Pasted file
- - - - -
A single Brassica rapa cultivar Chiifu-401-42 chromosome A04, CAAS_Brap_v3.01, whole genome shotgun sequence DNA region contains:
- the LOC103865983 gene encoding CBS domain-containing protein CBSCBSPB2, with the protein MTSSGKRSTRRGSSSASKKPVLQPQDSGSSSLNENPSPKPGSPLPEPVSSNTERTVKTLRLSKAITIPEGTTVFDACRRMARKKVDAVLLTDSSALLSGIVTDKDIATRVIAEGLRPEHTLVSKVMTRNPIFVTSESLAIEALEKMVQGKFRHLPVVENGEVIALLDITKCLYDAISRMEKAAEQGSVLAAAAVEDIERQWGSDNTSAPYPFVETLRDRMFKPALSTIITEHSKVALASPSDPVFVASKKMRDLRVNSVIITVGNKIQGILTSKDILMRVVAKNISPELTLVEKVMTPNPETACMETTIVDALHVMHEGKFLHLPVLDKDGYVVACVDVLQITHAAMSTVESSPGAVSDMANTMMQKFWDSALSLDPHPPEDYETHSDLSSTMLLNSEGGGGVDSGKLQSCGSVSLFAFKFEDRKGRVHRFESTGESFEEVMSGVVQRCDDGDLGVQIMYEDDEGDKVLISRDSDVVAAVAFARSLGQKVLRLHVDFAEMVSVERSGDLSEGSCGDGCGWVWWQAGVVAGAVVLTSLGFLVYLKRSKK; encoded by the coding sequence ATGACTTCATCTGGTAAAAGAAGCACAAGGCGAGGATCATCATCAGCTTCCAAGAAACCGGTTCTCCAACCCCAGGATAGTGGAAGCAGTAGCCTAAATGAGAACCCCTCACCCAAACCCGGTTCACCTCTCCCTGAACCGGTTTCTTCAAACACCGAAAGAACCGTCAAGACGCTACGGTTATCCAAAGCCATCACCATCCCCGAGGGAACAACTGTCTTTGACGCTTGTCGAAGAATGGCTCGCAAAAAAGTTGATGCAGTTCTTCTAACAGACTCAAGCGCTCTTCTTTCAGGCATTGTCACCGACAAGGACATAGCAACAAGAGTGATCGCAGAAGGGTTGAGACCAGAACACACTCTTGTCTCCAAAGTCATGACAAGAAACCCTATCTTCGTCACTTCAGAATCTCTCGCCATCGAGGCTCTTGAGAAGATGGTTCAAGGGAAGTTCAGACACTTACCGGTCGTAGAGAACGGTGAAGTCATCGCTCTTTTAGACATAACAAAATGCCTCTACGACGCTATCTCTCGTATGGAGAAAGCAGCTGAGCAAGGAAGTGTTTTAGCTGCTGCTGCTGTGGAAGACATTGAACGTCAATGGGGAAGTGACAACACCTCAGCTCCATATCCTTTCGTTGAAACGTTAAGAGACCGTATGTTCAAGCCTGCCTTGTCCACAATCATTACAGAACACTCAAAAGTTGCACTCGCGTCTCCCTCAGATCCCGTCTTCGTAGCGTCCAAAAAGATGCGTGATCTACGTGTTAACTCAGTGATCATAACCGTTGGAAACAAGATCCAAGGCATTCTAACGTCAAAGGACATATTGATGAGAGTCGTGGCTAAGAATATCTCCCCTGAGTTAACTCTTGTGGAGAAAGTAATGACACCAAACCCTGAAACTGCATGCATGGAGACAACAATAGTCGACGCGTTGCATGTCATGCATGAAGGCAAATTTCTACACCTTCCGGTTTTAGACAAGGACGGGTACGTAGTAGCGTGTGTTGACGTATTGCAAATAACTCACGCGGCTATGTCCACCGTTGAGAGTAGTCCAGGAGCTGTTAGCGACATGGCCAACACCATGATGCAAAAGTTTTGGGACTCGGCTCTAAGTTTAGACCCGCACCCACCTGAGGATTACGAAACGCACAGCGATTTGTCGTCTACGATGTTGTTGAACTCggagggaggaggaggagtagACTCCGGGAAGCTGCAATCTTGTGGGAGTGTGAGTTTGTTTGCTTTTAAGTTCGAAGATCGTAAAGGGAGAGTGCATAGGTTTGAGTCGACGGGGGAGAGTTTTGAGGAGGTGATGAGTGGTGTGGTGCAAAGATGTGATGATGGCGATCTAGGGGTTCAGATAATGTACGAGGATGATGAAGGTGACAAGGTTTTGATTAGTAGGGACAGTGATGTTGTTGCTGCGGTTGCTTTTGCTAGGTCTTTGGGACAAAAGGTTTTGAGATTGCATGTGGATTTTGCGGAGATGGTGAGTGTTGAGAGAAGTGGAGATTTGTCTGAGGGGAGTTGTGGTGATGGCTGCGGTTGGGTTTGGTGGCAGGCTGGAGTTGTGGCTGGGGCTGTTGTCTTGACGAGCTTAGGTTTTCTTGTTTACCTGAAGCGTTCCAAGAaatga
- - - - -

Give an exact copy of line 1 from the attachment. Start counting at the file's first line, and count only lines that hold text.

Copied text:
A single Brassica rapa cultivar Chiifu-401-42 chromosome A04, CAAS_Brap_v3.01, whole genome shotgun sequence DNA region contains: